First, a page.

True ceramic cookware (100% clay) is commonly used for baking, so the standard pieces are baking dishes, casseroles, and pie dishes.
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Ceramic non-stick cookware, with its more versatile aluminum base, comes in several shapes and sizes. Popular options include sauté pans, frying pans, saucepans, stock pots, grill pans, and more.
Enameled cookware usually has a cast iron or steel base. The most common pieces are Dutch ovens, stock pots, large skillets, and sauté pans. Brands like Le Creuset offer more options, including enameled saucepans, sauciers, rice pots, grill pans, and more.
Difference 2: Primary Uses
The primary advantage of ceramic non-stick cookware is that it releases food. It’s ideal for delicate foods that easily stick — like pancakes, fish, or eggs. Food doesn’t stick to the surface and is easier to clean.
100% ceramic cookware is mainly used for baking pies, cakes, and casseroles, but you can also roast turkey, chicken, beef, and other large meats.
Although exceptions exist — such as the stovetop ceramics offered by Xtrema — true ceramic cookware is designed to be used in the oven.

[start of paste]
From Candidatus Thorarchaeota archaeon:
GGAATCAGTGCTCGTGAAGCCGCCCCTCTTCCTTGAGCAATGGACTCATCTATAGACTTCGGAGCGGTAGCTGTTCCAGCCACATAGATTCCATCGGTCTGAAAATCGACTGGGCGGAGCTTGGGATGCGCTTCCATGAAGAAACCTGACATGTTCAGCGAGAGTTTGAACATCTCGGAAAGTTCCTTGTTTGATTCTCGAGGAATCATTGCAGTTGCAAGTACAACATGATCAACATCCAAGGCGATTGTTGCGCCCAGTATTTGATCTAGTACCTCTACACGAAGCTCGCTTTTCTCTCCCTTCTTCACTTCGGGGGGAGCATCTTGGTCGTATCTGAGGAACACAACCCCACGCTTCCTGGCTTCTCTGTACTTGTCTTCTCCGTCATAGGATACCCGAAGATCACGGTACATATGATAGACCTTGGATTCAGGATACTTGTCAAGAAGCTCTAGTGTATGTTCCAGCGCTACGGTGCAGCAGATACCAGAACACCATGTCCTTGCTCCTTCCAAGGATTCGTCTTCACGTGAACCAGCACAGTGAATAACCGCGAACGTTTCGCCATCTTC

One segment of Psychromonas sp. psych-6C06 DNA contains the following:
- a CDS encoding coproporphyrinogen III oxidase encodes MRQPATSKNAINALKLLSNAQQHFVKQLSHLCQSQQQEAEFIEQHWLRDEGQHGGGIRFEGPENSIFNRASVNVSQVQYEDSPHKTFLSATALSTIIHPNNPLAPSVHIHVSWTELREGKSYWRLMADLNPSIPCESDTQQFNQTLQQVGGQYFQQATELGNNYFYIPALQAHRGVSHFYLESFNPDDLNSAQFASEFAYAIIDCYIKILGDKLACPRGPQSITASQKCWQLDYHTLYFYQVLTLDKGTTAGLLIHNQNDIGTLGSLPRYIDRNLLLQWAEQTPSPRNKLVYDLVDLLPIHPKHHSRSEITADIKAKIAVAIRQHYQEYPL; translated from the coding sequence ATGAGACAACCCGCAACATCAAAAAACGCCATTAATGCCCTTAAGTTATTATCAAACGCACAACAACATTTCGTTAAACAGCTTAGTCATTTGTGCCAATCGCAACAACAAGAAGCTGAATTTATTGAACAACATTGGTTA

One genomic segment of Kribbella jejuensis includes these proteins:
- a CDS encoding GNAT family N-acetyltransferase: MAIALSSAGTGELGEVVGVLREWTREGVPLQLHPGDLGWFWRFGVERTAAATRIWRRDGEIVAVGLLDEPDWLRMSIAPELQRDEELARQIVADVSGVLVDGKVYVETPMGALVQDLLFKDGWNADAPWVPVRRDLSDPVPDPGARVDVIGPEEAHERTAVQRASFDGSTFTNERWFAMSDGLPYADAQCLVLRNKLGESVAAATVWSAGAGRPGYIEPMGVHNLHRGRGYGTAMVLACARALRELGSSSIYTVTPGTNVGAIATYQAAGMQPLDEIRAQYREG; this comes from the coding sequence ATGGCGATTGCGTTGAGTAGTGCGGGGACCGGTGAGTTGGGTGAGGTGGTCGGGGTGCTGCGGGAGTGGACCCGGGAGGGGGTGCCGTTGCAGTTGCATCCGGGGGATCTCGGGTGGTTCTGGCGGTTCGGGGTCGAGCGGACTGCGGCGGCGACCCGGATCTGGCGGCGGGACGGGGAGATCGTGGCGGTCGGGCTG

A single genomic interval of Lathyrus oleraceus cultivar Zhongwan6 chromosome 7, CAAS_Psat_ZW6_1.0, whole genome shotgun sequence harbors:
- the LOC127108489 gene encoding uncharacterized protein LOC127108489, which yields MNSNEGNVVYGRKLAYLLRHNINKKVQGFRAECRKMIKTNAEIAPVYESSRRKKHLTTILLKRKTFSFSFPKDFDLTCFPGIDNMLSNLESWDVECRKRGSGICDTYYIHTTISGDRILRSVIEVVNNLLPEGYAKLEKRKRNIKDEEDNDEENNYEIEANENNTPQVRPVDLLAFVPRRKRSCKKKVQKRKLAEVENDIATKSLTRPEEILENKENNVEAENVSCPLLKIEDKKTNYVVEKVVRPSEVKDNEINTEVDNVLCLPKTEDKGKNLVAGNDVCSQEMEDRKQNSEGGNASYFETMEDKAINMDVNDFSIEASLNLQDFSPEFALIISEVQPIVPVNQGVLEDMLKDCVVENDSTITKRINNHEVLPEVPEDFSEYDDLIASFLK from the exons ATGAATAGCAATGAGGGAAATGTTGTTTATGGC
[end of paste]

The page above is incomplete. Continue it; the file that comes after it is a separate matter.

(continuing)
Enameled cookware tends to have thicker walls because the base is usually cast iron. Those thick walls absorb and retain heat better than ceramic cookware. Because of that, enameled cookware is perfect for searing or browning steak, pork, or other thick cuts of meat. It’s also an excellent material for cooking soups and stews.
Also worth mentioning, enameled cookware usually comes with a heavy, moisture-locking lid that makes it ideal for slow-cooked meals like braised ribs or chili.
Since enameled cookware isn’t inherently non-stick, eggs or other delicate ingredients will stick to the enamel surface.
Difference 3: Lifespan
Ceramic non-stick cookware has a short lifespan. Most pans will only last 1 to 3 years because the non-stick coating degrades with each use and eventually wears out completely.
No matter how sturdy the base material is, you’ll have to replace the cookware as soon as the non-stick coating wears out.